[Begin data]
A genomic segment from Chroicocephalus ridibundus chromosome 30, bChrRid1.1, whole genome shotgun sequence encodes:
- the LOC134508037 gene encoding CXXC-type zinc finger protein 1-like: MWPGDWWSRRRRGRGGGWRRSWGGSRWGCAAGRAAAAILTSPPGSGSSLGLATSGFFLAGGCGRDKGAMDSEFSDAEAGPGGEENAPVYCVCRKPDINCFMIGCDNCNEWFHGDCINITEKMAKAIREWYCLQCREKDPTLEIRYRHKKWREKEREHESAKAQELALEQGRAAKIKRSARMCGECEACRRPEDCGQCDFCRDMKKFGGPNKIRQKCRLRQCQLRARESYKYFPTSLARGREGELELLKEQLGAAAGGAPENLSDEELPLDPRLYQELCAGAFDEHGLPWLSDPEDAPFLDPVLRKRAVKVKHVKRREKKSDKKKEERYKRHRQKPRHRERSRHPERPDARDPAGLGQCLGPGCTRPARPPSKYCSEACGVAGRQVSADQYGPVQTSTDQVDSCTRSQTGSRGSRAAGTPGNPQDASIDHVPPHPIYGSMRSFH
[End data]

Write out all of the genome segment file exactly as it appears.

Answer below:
A genomic segment from Chroicocephalus ridibundus chromosome 30, bChrRid1.1, whole genome shotgun sequence encodes:
- the LOC134508037 gene encoding CXXC-type zinc finger protein 1-like: MWPGDWWSRRRRGRGGGWRRSWGGSRWGCAAGRAAAAILTSPPGSGSSLGLATSGFFLAGGCGRDKGAMDSEFSDAEAGPGGEENAPVYCVCRKPDINCFMIGCDNCNEWFHGDCINITEKMAKAIREWYCLQCREKDPTLEIRYRHKKWREKEREHESAKAQELALEQGRAAKIKRSARMCGECEACRRPEDCGQCDFCRDMKKFGGPNKIRQKCRLRQCQLRARESYKYFPTSLARGREGELELLKEQLGAAAGGAPENLSDEELPLDPRLYQELCAGAFDEHGLPWLSDPEDAPFLDPVLRKRAVKVKHVKRREKKSDKKKEERYKRHRQKPRHRERSRHPERPDARDPAGLGQCLGPGCTRPARPPSKYCSEACGVAGRQVSADQYGPVQTSTDQVDSCTRSQTGSRGSRAAGTPGNPQDASIDHVPPHPIYGSMRSFH